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S. *_brui_ 'loud'

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  • Patrick H. Wynne
    It is perhaps worth noting that S. *_brui_ loud (as in _Bruinen_ Loudwater ) bears a striking resemblance to the Esperanto verb _brui_ make a noise (in
    Message 1 of 1 , Mar 6, 2006
      It is perhaps worth noting that S. *_brui_ 'loud' (as in _Bruinen_ 'Loudwater')
      bears a striking resemblance to the Esperanto verb _brui_ 'make a noise' (in
      which _-i_ is the infinitive ending; the adj. form is _brua_ 'noisy, boisterous,

      Tolkien, of course, was well acquainted with Esperanto, writing to _The British
      Esperantist_ in 1932 that "I know [Esperanto], as a philologist would say, in that
      25 years ago I learned and have not forgotten its grammar and structure, and at
      one time read a fair amount written in it"
      (see <http://donh.best.vwh.net/Languages/tolkien1.html#fn1>).

      The Esperanto verb was taken from Fr. _bruire_ 'to make a noise, roar', whence
      also _bruit_ 'noise, din, clamour, sound', a word that has also been borrowed
      by English. According to the OED, _bruit_ is thought to derive from L. _rugîre_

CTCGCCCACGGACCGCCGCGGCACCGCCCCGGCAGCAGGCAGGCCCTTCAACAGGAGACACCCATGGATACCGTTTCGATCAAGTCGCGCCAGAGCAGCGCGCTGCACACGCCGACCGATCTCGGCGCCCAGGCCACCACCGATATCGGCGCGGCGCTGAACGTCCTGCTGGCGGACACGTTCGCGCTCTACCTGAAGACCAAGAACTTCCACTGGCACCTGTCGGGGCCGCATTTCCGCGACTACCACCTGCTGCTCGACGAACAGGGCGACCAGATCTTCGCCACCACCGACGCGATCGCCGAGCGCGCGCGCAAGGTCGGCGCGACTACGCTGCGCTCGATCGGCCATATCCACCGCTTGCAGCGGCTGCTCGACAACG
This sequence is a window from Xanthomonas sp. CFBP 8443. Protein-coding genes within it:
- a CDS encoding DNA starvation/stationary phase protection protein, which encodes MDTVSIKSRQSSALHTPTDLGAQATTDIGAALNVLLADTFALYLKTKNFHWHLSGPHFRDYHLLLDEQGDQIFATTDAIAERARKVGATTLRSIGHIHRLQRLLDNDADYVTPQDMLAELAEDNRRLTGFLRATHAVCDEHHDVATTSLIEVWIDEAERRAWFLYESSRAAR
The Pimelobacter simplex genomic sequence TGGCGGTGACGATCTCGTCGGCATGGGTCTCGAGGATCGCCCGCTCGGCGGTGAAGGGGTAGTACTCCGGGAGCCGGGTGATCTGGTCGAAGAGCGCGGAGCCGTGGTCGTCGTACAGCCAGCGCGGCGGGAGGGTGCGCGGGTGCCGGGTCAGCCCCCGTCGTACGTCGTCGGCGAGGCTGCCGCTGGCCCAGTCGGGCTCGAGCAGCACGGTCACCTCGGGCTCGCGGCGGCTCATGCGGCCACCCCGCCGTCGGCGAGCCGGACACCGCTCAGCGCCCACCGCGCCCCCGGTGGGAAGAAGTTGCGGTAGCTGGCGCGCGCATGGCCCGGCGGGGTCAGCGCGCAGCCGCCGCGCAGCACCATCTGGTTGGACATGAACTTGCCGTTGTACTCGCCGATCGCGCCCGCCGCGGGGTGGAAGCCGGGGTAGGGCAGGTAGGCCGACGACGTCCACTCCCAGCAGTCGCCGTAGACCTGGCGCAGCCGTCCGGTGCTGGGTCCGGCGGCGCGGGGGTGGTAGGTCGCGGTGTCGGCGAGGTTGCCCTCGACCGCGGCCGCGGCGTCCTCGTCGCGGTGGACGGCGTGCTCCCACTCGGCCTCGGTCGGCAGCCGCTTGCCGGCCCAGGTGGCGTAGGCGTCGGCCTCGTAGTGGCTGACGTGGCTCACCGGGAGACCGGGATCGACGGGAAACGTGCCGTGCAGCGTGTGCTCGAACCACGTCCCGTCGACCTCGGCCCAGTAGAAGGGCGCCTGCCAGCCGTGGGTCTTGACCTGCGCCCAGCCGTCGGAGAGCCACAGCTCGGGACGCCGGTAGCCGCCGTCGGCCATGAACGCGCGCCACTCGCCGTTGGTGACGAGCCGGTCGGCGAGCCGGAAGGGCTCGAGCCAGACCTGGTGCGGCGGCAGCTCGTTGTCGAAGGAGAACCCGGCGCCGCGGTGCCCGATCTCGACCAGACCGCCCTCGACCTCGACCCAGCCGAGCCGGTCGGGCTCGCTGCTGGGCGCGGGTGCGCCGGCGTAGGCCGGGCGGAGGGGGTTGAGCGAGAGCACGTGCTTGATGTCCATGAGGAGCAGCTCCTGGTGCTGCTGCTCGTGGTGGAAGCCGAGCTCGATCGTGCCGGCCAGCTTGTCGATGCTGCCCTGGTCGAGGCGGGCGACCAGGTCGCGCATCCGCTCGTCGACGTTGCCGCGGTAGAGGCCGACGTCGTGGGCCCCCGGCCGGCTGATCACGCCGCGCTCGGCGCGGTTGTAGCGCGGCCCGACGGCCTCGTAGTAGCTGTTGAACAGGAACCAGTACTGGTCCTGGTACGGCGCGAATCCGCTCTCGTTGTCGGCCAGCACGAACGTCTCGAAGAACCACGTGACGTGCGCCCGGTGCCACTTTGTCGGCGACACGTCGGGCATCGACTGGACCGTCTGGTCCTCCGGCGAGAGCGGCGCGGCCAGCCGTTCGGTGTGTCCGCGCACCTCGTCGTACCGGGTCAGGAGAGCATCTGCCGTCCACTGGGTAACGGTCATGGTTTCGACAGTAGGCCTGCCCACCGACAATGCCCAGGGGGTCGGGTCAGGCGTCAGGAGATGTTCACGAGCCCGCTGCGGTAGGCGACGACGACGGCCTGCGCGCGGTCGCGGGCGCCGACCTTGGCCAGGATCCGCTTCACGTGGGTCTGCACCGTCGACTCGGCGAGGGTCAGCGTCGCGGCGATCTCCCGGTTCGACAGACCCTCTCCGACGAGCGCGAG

'to roar', and "the prefixed _b_ may be due to some onomatopoeic alteration".
      An alternative theory is that the prefixed _b_ is due to the influence of LL.
      _bragire_ 'to cry out'. Whatever the case may be, Esp. _brui_ and Fr. _bruire, bruit_
      were perhaps influential in the creation of S. *_brui_.

      The association of _bru-_ with 'noise' in Tolkien's mind seems also to occur in
      the Gnomish Lexicon, in which we find Gn. _brum_ 'noise' and _brumla-_
      'make a noise', cited as variant forms under the entries for _rum, rumla-_. The
      addition of _b_ in the variant forms may be an onomatopoeic addition (as the
      OED suggests with _bruit_), perhaps suggested by German _brummen_ 'mumble,
      grumble, growl' (whence the rare English verb _brum_ 'to murmur, hum'). The
      unprefixed forms _rum, rumla-_ are perhaps the conceptual antecedents of
      Q. _rúma-_ 'shift, move, heave (of large and heavy things)' seen in the late
      version of "The Last Ark" (MC:223).

      -- Patrick H. Wynne

      [Note too the play-words "brum" and "vroom" used onomapoetically of the rumbling
      sound of engines. CFH]
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